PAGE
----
Modern Warfare 2: the simple and cynical and deliberate and lucid commercial success

On Twitter I said that the RPS review of Modern Warfare 2 is one of the best reviews I’ve ever read. Precise, insightful and to the point. Instead I disagree with the sort of rant that Kieron Gillen wrote today about the particular level. So here is what I think about it:

Modern Warfare 2 never intended nor was expected to be a realistic simulator. It’s not Arma 2 or Operation Flashpoint. It’s instead a bombastic, gratuitous and exploitative Hollywood experience. It wants to be cool without being smart. So, as with everything, the point is to criticize it for what it wants to be. What this game wants is to sell copies and be hugely profitable, shatter records. And it seems that it is doing just that. What it is interesting is to understand why it happens and why this game sells so much and is so much successful.

It’s successful because it arrogantly boasts how rich it is. In your face. That level is no exception compared to the others. It’s lush. The shock value is secondary to the visual, and even in that level the gameplay is gold. Many people this week go to see that awful movie that is 2012. In a very vaguely similar way Stephen King wrote a book where he traps a small town within a dome. To observe people get pushed to the limit and see how they react. That level in the game doesn’t need to be realistic. The RPS article says: “As others have noted, the most disturbing part of No Russian is its context. A few seconds previously you’re involved in a high-speed James Bond chase involving snowmobiles. A few seconds later, you’re mowing down civilians. That tonal shift isn’t brutal. It’s laughable.” There’s no brutal transition instead. The whole game is like that. In the same way the snowmobiles chase was so utterly unrealistic and bombastic, so is what follows. The game wants to resemble reality, pretend to be recognizable and familiar enough to be fun. So what they do in that level is putting a lot of work in the animations and scripting to the extremes and polish and detail. Make an airport and make it good to watch and play in. Make it lavish. Tons of stuff goes on and everything is very nicely done and resembling reality enough to feel somewhat unsettling. What works here is not the moral dilemma, it’s just that kind of open massacre that, justified or plausible or not, stays in the mind of the people. In the same way you could have set it in a school or some other densely populated place (a church, a mall, whatever). It works.

They could do it, so why not? It’s cool in a stupid way. The plot doesn’t make sense but it never wanted to. It’s a joke, an excuse to be spectacular. I suspect that even the purple prose about war is just there as a parody and the fake pretense to make it “serious”. Bombastic drama. But not serious in the sense that it has (or wants to have) an actual depth, it only needs to give an excuse to explore the possibilities that are “cool” to see and play, and that are vaguely connected with a common idea of “modern” warfare. A massacre in an airport is cool to see and play. The russian invasion is cool to see and play, so is the snowmobile chase. These are all silly excuses to “enable” and pack together the most disparate experiences I’ve seen in a shooter. If you strip that level of its story elements you get a very fun shooting sequence. You can replay it various times and always find something new you didn’t notice. The first part starts in black, hearing just sounds, then a terse dialogue that builds the tension, then the opening that is rather spectacular and sudden. From that point onward the experience is mostly visual and well crafted. The music is right, the extremely slow speed mimics in a way how you are trapped in a role, forced into a role. This slowness also makes everything kind of detached, yet deliberate and unavoidable. It doesn’t want to really make sense, it just sets a mood. Then there’s the sequence where you fight the cops. Again wonderfully executed. You can blow up the airplane engines, you can shoot at the helicopters and make them explode, lots of stuff going on and a rather fun shooting sequence with lush graphic everywhere. No other shooter out there is so well realized and filled with details. Beautiful to watch, fun to play.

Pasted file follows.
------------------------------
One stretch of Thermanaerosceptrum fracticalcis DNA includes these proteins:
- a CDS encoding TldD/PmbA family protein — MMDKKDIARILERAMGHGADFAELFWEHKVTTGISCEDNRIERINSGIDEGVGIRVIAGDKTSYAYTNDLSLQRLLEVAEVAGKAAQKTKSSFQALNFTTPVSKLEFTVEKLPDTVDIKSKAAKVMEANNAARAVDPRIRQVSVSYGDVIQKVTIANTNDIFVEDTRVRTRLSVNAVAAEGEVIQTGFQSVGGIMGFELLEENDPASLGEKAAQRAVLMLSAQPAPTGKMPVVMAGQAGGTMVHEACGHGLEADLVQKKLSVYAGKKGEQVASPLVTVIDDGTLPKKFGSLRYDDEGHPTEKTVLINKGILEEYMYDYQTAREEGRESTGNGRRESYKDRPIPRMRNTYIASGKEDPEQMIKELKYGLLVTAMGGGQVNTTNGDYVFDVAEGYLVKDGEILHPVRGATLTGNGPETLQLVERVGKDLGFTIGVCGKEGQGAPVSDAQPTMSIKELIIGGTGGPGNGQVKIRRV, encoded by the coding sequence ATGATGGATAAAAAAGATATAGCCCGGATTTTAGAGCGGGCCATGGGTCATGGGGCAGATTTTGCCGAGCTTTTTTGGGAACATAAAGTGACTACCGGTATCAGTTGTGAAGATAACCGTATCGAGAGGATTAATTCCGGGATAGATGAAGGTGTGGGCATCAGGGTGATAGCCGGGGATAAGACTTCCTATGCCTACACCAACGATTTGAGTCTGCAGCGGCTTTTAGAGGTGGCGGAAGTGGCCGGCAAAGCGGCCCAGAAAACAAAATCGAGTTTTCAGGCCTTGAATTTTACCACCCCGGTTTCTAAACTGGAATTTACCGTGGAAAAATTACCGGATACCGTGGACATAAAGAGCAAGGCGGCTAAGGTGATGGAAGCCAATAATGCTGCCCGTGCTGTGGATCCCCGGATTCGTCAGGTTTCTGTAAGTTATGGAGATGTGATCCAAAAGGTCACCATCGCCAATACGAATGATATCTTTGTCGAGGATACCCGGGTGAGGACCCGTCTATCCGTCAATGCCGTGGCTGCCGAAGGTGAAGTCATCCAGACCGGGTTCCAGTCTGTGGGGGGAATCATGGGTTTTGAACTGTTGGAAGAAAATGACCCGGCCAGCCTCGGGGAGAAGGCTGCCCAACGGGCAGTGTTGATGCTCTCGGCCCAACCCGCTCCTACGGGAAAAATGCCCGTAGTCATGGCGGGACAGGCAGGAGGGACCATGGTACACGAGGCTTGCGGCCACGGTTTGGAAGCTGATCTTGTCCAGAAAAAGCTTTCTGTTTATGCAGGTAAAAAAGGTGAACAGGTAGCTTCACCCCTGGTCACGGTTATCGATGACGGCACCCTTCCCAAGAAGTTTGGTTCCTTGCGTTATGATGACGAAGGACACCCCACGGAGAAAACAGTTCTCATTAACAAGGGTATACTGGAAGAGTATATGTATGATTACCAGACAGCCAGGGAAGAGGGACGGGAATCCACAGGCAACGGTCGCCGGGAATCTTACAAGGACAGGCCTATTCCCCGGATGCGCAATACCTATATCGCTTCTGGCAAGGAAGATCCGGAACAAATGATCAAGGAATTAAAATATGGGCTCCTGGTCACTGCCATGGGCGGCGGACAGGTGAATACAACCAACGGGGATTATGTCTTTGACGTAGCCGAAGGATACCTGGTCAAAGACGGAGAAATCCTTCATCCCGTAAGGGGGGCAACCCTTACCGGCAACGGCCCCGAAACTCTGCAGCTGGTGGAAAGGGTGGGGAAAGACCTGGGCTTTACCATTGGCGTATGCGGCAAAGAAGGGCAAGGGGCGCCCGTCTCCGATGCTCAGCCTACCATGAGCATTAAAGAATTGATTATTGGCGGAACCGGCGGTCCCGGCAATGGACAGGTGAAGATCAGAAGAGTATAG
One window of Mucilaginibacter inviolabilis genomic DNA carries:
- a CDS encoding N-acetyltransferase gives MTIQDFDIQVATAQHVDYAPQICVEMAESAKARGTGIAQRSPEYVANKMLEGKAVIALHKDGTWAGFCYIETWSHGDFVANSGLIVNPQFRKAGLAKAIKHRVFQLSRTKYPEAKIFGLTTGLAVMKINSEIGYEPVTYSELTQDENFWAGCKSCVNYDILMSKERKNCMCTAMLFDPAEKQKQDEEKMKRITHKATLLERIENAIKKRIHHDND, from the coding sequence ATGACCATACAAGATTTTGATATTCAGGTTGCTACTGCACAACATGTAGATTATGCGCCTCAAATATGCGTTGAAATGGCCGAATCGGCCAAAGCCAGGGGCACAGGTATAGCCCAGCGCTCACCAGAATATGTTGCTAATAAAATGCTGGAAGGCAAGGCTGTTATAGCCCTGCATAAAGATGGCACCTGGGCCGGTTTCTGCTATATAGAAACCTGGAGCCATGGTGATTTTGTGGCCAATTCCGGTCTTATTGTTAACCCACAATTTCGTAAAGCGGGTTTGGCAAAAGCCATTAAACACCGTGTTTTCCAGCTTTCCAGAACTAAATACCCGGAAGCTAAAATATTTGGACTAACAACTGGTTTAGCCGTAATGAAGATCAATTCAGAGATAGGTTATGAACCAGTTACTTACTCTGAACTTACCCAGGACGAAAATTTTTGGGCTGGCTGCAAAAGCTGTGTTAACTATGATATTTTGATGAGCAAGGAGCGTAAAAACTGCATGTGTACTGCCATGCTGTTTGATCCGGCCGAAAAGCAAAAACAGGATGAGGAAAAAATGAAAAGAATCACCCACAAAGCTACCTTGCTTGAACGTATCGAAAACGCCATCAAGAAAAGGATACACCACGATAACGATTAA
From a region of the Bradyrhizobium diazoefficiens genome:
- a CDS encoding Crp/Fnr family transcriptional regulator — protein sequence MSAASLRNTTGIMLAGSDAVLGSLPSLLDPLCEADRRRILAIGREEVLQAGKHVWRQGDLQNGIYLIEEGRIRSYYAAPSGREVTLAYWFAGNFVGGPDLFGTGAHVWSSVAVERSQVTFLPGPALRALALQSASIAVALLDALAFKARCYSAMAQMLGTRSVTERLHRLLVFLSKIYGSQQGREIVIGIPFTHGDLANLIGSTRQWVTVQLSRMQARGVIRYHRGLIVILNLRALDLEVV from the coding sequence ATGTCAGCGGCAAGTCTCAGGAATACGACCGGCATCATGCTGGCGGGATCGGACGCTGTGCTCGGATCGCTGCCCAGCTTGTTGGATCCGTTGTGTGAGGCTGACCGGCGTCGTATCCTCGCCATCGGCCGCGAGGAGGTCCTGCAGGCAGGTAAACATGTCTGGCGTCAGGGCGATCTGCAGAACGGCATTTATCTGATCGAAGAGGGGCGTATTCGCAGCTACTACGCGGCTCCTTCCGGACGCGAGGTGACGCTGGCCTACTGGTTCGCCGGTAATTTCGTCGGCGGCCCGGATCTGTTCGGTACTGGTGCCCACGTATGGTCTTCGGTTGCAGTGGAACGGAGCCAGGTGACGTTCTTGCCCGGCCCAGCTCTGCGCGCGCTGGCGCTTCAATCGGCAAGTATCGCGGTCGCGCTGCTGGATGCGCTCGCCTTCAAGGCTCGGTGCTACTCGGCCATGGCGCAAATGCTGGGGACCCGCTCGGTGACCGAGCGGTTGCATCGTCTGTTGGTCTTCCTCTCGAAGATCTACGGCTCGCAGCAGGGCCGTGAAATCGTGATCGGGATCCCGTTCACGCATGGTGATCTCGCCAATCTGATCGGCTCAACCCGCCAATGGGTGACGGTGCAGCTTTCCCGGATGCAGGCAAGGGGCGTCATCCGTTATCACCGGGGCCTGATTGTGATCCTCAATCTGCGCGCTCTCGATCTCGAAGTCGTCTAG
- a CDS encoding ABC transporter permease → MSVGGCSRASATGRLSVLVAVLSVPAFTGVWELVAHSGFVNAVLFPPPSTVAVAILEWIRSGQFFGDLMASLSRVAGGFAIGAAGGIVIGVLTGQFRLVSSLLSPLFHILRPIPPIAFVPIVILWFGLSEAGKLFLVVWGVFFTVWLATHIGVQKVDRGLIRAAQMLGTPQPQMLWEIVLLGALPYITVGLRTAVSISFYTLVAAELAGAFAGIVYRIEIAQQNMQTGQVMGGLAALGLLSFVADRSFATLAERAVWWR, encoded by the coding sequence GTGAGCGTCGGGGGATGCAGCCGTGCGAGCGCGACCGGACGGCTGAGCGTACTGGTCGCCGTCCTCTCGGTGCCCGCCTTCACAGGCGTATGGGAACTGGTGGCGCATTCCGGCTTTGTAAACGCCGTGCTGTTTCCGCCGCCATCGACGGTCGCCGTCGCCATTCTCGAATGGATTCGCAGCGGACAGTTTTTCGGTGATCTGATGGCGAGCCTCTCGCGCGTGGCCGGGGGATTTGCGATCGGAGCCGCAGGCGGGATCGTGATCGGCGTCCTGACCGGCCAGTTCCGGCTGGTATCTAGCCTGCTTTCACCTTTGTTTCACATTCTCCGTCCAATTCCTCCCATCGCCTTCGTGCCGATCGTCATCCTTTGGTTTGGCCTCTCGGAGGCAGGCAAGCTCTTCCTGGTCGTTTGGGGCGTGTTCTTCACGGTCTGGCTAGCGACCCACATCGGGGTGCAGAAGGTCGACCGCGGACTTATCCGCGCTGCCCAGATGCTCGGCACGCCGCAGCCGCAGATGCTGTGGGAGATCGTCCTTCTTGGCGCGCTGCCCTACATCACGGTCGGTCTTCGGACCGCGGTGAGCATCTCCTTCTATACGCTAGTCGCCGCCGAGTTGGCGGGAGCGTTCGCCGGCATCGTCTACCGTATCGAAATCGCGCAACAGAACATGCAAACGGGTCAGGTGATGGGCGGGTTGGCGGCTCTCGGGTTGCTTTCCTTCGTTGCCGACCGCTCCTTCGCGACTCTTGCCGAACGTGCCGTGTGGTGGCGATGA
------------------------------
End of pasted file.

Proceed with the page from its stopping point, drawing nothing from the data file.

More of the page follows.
This controversial level in the end won’t produce any important debate, or make people think. It doesn’t want. It wants to be cool and spectacular. In the end that level sells copies, and it probably sells more copies than if it wasn’t there. People talk about the game, it draws the attention even from those that wouldn’t look at it otherwise. In the end people don’t buy it because the plot gave them deep thoughts, but because the game is lush, rich, fun to play, varied, spectacular.

The story stays stupid enough to not get in the way of the shooting. This sells copies. There is no over exposition or dense stuff that would turn people off. It’s what Entertainment wants to be. Accessible and straightforward and without any other pretense than selling copies without scruples. It’s the simple and cynical and deliberate and lucid commercial success, done the way it has to be done. The writers that worked on Modern Warfare knew what their role was and didn’t pretend to act as protagonists. They knew very well the story is very secondary, only “enabling” the shooting to happen and weakly link together the most disparate and edgy shooting scenes.

How things go

Via Twitter.

Mythic Entertainment, responsible for Warhammer Online, just laid off 80 people, about 40% of its employees.


Don’t know anything about numbers, but literally everyone I know who was still at Mythic outside of upper management is looking for work this morning.

Blame the economy, but not just.

Steven Erikson, I’ve got a question for you.

Wrote to submit it for Pat’s Q&A with him: